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Quick Quiz Answer: "Down Time" On A Business Trip

The answer to our September 23 Quick Quiz is, "None of it".

The relevant question under the federal Fair Labor Standards Act gets down to whether Ellen was "engaged to wait" (which is compensable worktime) or was "waiting to be engaged" (which is not). There is not always an obvious answer to whether this kind of time is or is not compensable work under the FLSA. As the U.S. Labor Department puts it, "Whether waiting time is time worked under the [FLSA] depends upon [the] particular circumstances." 29 C.F.R. § 785.14.

The Labor Department says that an employee is often "engaged to wait" even during periods of inactivity when he or she can leave the premises, because these periods of time are typically unpredictable and of short duration and do not permit the person to use the time effectively for his or her own purposes. According to the Labor Department, in these situations, the waiting periods are an integral part of the job so as to be compensable worktime. See, e.g., 29 C.F.R. § 785.15.

On the other hand, the Labor Department has also said that an employee's waiting time might not be hours worked in situations in which the employee:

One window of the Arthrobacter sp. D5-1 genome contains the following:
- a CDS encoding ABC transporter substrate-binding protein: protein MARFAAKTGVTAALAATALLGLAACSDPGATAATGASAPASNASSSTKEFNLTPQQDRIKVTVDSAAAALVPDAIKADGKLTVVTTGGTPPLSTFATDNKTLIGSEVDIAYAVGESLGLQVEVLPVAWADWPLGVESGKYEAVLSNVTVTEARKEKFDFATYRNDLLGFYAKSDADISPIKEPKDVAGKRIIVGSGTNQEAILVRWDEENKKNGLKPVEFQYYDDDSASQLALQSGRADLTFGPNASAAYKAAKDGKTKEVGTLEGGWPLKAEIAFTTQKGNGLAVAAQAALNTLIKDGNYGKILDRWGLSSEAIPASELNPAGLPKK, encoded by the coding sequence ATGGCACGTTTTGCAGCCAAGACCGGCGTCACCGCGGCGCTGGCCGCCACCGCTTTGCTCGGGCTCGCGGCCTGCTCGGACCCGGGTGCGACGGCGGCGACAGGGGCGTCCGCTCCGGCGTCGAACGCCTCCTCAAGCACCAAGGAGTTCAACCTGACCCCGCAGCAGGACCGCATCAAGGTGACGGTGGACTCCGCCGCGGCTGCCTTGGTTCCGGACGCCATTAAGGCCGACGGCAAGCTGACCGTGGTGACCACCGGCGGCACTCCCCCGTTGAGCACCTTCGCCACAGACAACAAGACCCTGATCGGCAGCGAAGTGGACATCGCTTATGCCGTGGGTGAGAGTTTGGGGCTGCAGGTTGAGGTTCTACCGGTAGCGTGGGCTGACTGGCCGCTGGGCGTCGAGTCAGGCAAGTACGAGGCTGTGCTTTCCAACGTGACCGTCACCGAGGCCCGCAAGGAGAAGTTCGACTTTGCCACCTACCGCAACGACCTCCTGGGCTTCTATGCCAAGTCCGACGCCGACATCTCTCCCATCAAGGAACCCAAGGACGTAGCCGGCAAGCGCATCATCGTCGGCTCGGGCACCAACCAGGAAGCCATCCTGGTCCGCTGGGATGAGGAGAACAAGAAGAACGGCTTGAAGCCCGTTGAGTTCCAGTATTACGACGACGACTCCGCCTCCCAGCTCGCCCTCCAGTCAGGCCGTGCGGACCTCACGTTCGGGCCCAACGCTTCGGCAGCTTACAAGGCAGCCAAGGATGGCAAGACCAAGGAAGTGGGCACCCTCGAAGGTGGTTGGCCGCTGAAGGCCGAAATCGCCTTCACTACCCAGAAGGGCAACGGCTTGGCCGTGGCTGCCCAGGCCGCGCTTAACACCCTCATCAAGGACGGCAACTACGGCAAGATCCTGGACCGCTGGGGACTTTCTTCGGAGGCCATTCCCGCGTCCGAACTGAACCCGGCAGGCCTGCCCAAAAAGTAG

◊ Is completely relieved of all duties and responsibilities;

◊ Is told in advance that he or she is permitted to leave the job;

◊ Is told in advance that work will not resume until a specified time; and

◊ Has a long-enough time to use the period effectively for his or her own purposes.

See, e.g., 29 C.F.R. § 785.16.(a). Once again, though, whether the amount of time involved is of a sufficient length "depends upon all the facts and circumstances . . .." Id.

In our hypothetical scenario, the best answer is that Ellen is "waiting to be engaged" between 8:45 p.m. Sunday and 7 a.m. Monday. She has no duties or responsibilities during that period; she performs no work during that time; she knows she is not required to be at the booth until 7 a.m. on Monday; and clearly the period is long enough for her to use it for her own, personal purposes. The fact that she is out-of-town is not enough in itself to cause that period of time to count as FLSA "hours worked".

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